The aim is to encourage more youngsters to apply for physics, mathematics and engineering degrees at university as well as help them to gain physics expertise beyond school level and equip them with the analytical skills they need for university study.
The Department for Education (DfE) is supporting the initiative with a £6.9 million grant over five years.
The Rutherford Schools Physics Project will be led by Mark Warner, professor of theoretical physics at Cambridge, and Dr Lisa Jardine-Wright, outreach officer for the university’s physics department.
Working collaboratively with teachers, schools and other universities, the project will deliver a mix of online resources and activities, workshops for students and support for school physics teachers – within the framework of the existing A level curriculum.
Professor Warner said that the DfE grant will enable the project to “reach almost all school physics students in the UK and to work with their teachers”.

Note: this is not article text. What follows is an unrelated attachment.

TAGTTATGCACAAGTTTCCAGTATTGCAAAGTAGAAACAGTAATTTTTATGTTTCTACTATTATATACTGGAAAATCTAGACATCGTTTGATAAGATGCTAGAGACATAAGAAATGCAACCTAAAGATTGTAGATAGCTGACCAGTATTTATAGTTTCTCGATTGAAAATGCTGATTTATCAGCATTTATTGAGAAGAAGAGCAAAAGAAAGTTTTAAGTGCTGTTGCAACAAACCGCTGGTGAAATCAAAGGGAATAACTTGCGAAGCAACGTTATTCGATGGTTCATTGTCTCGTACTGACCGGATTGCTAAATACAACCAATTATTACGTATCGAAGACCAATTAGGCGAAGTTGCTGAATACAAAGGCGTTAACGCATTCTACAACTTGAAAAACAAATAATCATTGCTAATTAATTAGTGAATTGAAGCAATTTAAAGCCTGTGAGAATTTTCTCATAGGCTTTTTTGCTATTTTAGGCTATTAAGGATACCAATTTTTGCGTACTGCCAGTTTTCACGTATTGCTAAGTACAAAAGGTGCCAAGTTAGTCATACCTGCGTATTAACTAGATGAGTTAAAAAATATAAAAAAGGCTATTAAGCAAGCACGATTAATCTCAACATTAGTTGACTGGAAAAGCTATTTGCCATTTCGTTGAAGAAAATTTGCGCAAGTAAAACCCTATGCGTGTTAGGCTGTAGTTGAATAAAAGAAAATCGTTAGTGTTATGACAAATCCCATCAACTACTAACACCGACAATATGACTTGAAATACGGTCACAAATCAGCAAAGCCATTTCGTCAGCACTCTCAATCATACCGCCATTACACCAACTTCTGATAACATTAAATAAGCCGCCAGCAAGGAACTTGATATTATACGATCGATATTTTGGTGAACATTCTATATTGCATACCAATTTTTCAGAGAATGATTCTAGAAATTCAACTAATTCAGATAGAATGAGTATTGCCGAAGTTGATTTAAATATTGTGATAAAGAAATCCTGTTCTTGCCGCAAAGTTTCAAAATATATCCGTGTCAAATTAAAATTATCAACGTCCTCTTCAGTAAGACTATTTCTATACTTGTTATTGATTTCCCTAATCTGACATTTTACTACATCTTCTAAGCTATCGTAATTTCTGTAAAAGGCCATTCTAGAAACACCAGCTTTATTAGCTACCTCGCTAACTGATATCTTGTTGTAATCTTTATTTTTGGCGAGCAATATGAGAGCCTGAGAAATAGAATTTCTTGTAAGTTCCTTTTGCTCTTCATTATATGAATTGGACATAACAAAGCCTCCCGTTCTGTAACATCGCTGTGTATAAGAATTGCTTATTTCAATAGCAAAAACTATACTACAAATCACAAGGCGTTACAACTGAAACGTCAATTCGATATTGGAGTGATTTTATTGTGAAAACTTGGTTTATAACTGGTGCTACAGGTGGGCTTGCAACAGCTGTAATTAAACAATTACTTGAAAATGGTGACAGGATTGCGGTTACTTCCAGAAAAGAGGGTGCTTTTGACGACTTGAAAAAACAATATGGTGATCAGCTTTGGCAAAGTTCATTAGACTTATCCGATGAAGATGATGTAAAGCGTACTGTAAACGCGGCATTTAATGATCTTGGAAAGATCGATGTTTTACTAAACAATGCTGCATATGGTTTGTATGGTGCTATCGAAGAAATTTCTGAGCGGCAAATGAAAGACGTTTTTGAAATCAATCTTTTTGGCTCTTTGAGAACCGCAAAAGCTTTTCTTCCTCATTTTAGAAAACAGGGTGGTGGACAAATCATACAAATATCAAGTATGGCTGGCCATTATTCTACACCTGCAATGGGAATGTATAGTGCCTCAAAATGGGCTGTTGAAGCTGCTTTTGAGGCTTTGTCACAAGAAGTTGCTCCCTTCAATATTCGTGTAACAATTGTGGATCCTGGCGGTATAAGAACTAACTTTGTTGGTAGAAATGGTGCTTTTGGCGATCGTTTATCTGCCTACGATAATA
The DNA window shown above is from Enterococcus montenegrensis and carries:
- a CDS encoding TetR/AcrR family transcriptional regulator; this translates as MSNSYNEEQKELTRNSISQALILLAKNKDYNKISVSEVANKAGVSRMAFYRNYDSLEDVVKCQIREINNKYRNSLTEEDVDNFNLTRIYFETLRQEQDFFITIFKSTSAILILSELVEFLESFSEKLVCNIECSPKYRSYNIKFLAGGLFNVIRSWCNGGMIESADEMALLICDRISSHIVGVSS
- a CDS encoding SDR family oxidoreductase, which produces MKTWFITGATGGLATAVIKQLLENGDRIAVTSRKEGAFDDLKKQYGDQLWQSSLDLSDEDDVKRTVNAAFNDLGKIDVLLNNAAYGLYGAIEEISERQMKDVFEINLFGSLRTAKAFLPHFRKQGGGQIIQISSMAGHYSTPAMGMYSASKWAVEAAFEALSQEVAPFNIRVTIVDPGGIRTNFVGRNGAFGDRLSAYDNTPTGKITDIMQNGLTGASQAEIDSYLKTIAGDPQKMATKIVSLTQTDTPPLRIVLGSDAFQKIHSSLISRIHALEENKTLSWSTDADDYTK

He added: “University physics is ideally suited to students who are fluent in mathematics and have an appetite for problem-solving.
“Universities want to admit students who are beginning to demonstrate that they think like physicists. This includes them sketching diagrams to access a problem, deconstructing problems, sifting information, assembling ideas from different areas of physics and using their mathematical skills.
“We hope that the project will result in an increase in the number of talented and ambitious young physicists with the skills to make strong applications to university.”
Education secretary Michael Gove said: “Professor Warner’s brilliant project will give state school pupils access to advanced materials so they can develop problem-solving skills in maths and physics. Cambridge physicists will provide support for science teachers and online resources, enabling many more state school students to succeed at university.”